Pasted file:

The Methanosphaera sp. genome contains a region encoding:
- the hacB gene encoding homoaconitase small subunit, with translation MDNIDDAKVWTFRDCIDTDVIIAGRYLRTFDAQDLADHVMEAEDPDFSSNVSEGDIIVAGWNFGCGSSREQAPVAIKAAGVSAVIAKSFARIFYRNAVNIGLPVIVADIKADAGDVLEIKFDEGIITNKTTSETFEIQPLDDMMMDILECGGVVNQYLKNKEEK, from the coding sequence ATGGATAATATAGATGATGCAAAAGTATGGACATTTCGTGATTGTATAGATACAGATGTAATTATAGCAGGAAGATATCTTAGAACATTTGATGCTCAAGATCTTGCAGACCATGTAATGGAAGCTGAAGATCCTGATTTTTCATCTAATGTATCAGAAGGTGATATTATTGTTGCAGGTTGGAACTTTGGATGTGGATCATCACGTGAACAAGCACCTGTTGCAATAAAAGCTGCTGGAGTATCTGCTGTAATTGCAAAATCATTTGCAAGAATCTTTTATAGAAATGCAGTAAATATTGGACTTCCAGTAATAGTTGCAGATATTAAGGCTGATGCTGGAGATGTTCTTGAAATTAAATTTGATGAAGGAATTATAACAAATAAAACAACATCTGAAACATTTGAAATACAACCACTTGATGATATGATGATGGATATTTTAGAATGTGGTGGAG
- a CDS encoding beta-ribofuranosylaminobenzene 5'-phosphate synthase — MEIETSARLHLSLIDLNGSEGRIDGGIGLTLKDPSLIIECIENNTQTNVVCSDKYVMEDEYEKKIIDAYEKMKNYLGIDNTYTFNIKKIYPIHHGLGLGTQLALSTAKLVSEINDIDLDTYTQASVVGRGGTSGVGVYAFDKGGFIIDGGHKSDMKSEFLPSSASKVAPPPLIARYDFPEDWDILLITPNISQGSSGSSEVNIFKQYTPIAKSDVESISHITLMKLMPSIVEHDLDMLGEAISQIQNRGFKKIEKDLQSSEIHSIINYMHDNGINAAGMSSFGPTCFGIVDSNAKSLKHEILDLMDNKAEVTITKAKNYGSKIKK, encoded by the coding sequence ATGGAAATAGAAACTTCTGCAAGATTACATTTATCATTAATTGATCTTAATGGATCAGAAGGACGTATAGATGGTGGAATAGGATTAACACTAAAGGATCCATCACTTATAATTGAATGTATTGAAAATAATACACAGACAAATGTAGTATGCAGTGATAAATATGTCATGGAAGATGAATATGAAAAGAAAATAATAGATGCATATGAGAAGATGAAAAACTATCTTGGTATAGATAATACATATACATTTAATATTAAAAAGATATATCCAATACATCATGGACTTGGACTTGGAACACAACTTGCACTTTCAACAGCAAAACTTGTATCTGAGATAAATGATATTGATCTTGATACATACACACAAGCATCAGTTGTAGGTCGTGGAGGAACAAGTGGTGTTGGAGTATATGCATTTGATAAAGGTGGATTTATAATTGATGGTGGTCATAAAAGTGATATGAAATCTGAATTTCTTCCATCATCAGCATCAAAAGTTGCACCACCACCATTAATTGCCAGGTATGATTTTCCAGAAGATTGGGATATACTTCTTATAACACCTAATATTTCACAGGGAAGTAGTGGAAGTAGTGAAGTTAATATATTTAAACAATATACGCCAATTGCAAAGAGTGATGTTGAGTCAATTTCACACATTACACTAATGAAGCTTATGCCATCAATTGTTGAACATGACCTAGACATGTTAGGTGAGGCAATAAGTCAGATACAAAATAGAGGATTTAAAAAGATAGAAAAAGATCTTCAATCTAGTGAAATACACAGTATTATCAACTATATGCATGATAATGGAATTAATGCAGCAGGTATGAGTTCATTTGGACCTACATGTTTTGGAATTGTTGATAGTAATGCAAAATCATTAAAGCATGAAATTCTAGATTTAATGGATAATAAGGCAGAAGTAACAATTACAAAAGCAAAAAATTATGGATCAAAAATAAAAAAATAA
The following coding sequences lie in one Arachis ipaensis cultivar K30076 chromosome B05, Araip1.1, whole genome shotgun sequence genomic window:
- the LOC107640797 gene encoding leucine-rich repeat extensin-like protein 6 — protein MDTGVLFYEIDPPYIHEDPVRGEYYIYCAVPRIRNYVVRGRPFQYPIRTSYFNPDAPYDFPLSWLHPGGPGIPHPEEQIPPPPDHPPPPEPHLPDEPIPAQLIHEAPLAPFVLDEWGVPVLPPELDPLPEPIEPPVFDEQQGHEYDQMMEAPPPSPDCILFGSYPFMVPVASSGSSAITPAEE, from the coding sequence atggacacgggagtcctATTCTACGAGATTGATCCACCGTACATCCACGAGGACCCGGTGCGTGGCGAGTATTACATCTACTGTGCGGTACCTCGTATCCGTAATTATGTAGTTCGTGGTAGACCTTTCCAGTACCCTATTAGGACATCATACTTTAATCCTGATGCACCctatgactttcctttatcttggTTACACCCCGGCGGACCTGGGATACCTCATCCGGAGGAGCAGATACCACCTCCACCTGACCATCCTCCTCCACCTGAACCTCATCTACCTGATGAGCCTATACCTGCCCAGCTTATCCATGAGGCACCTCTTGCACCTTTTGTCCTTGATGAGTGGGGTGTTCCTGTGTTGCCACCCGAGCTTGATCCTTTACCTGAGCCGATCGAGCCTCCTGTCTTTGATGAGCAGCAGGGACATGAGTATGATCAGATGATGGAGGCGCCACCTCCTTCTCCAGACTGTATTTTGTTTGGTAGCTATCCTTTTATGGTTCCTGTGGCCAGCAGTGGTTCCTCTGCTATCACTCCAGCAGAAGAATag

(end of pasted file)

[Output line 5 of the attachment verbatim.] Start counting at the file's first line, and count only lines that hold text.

- the LOC107640797 gene encoding leucine-rich repeat extensin-like protein 6 — protein MDTGVLFYEIDPPYIHEDPVRGEYYIYCAVPRIRNYVVRGRPFQYPIRTSYFNPDAPYDFPLSWLHPGGPGIPHPEEQIPPPPDHPPPPEPHLPDEPIPAQLIHEAPLAPFVLDEWGVPVLPPELDPLPEPIEPPVFDEQQGHEYDQMMEAPPPSPDCILFGSYPFMVPVASSGSSAITPAEE, from the coding sequence atggacacgggagtcctATTCTACGAGATTGATCCACCGTACATCCACGAGGACCCGGTGCGTGGCGAGTATTACATCTACTGTGCGGTACCTCGTATCCGTAATTATGTAGTTCGTGGTAGACCTTTCCAGTACCCTATTAGGACATCATACTTTAATCCTGATGCACCctatgactttcctttatcttggTTACACCCCGGCGGACCTGGGATACCTCATCCGGAGGAGCAGATACCACCTCCACCTGACCATCCTCCTCCACCTGAACCTCATCTACCTGATGAGCCTATACCTGCCCAGCTTATCCATGAGGCACCTCTTGCACCTTTTGTCCTTGATGAGTGGGGTGTTCCTGTGTTGCCACCCGAGCTTGATCCTTTACCTGAGCCGATCGAGCCTCCTGTCTTTGATGAGCAGCAGGGACATGAGTATGATCAGATGATGGAGGCGCCACCTCCTTCTCCAGACTGTATTTTGTTTGGTAGCTATCCTTTTATGGTTCCTGTGGCCAGCAGTGGTTCCTCTGCTATCACTCCAGCAGAAGAATag